Redick, though, simply extended his range to 25, even 28, feet, and shredded GW for 43 points. By the time GW’s coaching staff grudgingly abandoned their zones, it was too late. J.J. had done the unfathomable – delivered a AAA state championship for the Cave. That may be the last zone that Redick will ever see.
Noticeable in the Vine Center that day on Liberty University’s campus was a small cluster of blue-painted Duke crazies who had made their way to the game in anticipation of J.J. bringing his “J” to Durham. He had signed with Duke early in his junior season, coming off his first national championship with Boo Williams, which meant that the expectations had time to soak in.
Once in the ACC, Redick immediately showed he belonged, averaging 15 points a game and finishing second in the ACC Freshman of the Year balloting. He was also named third team all-ACC. Better yet, he raised his scoring average to 17.0 points a game in the conference tourney as Duke swept its way to a record fifth straight league title. From there coach Mike Krzyzewski’s team rolled to yet another Sweet Sixteen in the NCAA tournament, only to lose to Kansas and finish the season at 26-7.
Then came the big embarrassment: A Duke residence hall advisor smelled what she thought was marijuana and called police. Although no reefer was found, officers observed a group of glassy-eyed students in possession of a bong and turned the matter over to a university judicial board.
There was insufficient evidence for criminal charges, but Redick learned that his name alone was enough to take a routine college story and turn it into more fodder for the websites and national newswires.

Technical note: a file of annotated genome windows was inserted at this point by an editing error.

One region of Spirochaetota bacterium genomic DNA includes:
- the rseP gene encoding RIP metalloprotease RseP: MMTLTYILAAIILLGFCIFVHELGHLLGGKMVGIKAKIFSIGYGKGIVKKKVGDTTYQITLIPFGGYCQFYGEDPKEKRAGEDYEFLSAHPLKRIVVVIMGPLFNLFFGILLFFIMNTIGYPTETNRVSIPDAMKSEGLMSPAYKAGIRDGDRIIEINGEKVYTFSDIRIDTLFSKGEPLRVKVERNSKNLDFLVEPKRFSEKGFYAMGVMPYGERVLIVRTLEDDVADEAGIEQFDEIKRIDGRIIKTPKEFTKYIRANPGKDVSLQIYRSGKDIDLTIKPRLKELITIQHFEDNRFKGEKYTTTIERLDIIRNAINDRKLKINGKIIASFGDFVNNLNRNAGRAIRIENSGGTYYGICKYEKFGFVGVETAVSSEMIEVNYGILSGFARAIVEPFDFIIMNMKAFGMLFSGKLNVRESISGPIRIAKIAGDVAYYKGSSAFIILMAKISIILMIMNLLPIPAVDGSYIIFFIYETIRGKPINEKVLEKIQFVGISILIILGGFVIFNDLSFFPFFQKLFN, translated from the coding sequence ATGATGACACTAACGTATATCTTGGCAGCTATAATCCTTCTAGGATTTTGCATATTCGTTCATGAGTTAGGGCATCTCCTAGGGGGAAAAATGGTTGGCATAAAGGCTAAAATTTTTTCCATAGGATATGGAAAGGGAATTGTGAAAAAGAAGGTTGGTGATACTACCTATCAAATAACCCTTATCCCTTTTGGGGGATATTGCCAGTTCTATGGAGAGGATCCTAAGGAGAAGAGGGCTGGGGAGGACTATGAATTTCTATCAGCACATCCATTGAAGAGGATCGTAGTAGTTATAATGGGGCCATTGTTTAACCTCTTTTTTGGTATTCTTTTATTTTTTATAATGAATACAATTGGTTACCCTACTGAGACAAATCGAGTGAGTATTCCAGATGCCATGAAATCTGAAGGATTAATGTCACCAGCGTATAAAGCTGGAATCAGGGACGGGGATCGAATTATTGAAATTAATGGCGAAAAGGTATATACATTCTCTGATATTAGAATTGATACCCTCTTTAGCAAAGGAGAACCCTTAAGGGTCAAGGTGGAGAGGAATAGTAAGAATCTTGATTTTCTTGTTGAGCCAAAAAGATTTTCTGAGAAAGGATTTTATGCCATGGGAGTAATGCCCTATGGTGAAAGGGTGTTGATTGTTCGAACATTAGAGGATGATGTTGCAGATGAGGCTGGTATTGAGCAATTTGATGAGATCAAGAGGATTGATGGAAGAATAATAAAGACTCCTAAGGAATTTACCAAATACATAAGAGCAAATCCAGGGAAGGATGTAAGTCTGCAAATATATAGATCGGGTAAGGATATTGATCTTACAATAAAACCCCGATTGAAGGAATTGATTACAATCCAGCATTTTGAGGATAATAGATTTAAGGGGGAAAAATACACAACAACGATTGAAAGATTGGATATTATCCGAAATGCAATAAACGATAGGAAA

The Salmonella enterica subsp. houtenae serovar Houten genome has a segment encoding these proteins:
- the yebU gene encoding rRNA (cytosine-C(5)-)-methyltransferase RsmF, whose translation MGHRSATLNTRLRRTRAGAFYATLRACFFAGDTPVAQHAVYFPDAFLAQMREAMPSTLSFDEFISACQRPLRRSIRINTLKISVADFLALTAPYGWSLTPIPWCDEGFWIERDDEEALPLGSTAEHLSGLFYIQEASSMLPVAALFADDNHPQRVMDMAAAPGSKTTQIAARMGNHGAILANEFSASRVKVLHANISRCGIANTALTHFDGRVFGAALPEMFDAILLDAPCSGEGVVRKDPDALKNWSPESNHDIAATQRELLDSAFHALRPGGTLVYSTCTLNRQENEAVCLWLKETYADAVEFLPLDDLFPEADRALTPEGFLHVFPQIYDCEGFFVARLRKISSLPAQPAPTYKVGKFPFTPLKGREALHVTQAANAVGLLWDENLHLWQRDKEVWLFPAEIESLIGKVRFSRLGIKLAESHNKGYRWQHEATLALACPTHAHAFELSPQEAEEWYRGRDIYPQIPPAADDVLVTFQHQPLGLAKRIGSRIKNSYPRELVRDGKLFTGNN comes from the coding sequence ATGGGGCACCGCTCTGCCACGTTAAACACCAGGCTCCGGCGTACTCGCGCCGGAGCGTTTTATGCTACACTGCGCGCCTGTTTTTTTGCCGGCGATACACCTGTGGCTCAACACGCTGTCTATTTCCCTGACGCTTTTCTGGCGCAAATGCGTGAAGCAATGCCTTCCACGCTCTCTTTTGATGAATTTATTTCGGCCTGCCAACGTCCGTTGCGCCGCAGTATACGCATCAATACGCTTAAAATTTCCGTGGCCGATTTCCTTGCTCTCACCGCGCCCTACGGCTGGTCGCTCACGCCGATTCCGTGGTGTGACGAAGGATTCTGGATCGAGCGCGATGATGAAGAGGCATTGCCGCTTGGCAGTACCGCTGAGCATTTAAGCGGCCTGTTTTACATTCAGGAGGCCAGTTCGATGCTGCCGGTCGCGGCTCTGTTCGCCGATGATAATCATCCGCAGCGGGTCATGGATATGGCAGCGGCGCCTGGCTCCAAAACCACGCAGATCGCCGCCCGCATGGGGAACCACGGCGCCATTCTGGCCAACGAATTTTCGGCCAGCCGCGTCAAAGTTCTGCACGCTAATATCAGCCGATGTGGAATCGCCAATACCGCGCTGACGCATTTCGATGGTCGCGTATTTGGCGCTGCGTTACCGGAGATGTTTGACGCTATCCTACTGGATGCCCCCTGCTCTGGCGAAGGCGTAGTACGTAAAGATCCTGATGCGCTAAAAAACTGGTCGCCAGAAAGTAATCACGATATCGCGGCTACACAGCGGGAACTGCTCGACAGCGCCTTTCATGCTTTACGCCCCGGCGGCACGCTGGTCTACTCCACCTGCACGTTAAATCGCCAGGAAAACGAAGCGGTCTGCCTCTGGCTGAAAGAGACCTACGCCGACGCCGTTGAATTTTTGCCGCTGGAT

“It’s something that comes with the territory, being a basketball player in a high profile program such as Duke,” he says now. “I always have to worry about how I present myself, what I appear like, how I act in public. I have eyes on me at all times.”
The incident soon slipped into the background, and his sophomore season took off on an 18-game winning streak that stoked dreams of Krzyzewski’s fourth national championship. Suddenly, the next big wallop struck. Redick’s unshakeable confidence became shakeable.
His shooting percentage plummeted.
“J.J. did not play well the last 10 or 11 games of the season,” says Bill Brille with the trademark bluntness that used to drive Hokie fans crazy. The former Roanoke Times sports editor in his retirement years hovers over Duke basketball as a semiofficial team historian.
For sure, Redick’s scoring average plummeted to nine points per game in the ACC tournament, which Duke failed to win for the first time in six years.
He began the opening round NCAA tournament game with Alabama State still in the downward spiral when Krzyzewski decided to take on the matter at halftime.